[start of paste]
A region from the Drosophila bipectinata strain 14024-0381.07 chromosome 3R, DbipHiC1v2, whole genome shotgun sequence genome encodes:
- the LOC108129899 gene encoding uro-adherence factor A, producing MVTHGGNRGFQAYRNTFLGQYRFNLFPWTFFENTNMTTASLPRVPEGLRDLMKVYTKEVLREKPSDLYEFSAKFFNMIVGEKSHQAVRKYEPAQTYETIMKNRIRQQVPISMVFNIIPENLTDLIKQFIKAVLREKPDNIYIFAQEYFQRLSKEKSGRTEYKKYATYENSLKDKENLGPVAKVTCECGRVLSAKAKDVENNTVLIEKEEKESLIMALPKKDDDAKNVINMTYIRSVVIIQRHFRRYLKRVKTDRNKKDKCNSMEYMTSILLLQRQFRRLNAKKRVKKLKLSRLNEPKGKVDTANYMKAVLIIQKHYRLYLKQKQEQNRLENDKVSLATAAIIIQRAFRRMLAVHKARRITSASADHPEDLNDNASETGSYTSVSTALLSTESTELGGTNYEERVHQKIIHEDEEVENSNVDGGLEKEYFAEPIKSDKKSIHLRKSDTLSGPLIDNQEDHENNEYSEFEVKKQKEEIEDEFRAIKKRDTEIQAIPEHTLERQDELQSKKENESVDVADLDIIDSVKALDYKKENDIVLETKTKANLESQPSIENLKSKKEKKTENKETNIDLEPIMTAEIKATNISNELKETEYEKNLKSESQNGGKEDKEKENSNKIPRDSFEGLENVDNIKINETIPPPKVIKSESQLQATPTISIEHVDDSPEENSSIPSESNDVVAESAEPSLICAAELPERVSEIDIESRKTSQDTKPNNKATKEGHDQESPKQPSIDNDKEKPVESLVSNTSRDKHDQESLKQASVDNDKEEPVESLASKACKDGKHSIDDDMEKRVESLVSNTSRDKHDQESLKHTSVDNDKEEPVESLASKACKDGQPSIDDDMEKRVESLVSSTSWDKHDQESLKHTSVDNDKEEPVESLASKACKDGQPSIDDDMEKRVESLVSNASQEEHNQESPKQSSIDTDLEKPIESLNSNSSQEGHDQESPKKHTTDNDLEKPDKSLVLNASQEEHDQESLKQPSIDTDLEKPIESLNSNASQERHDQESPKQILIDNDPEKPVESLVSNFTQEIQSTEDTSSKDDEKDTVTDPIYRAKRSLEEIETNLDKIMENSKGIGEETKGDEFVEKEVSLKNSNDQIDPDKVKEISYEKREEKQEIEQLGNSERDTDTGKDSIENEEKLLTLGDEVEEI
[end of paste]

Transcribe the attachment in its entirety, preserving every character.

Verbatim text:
A region from the Drosophila bipectinata strain 14024-0381.07 chromosome 3R, DbipHiC1v2, whole genome shotgun sequence genome encodes:
- the LOC108129899 gene encoding uro-adherence factor A, producing MVTHGGNRGFQAYRNTFLGQYRFNLFPWTFFENTNMTTASLPRVPEGLRDLMKVYTKEVLREKPSDLYEFSAKFFNMIVGEKSHQAVRKYEPAQTYETIMKNRIRQQVPISMVFNIIPENLTDLIKQFIKAVLREKPDNIYIFAQEYFQRLSKEKSGRTEYKKYATYENSLKDKENLGPVAKVTCECGRVLSAKAKDVENNTVLIEKEEKESLIMALPKKDDDAKNVINMTYIRSVVIIQRHFRRYLKRVKTDRNKKDKCNSMEYMTSILLLQRQFRRLNAKKRVKKLKLSRLNEPKGKVDTANYMKAVLIIQKHYRLYLKQKQEQNRLENDKVSLATAAIIIQRAFRRMLAVHKARRITSASADHPEDLNDNASETGSYTSVSTALLSTESTELGGTNYEERVHQKIIHEDEEVENSNVDGGLEKEYFAEPIKSDKKSIHLRKSDTLSGPLIDNQEDHENNEYSEFEVKKQKEEIEDEFRAIKKRDTEIQAIPEHTLERQDELQSKKENESVDVADLDIIDSVKALDYKKENDIVLETKTKANLESQPSIENLKSKKEKKTENKETNIDLEPIMTAEIKATNISNELKETEYEKNLKSESQNGGKEDKEKENSNKIPRDSFEGLENVDNIKINETIPPPKVIKSESQLQATPTISIEHVDDSPEENSSIPSESNDVVAESAEPSLICAAELPERVSEIDIESRKTSQDTKPNNKATKEGHDQESPKQPSIDNDKEKPVESLVSNTSRDKHDQESLKQASVDNDKEEPVESLASKACKDGKHSIDDDMEKRVESLVSNTSRDKHDQESLKHTSVDNDKEEPVESLASKACKDGQPSIDDDMEKRVESLVSSTSWDKHDQESLKHTSVDNDKEEPVESLASKACKDGQPSIDDDMEKRVESLVSNASQEEHNQESPKQSSIDTDLEKPIESLNSNSSQEGHDQESPKKHTTDNDLEKPDKSLVLNASQEEHDQESLKQPSIDTDLEKPIESLNSNASQERHDQESPKQILIDNDPEKPVESLVSNFTQEIQSTEDTSSKDDEKDTVTDPIYRAKRSLEEIETNLDKIMENSKGIGEETKGDEFVEKEVSLKNSNDQIDPDKVKEISYEKREEKQEIEQLGNSERDTDTGKDSIENEEKLLTLGDEVEEI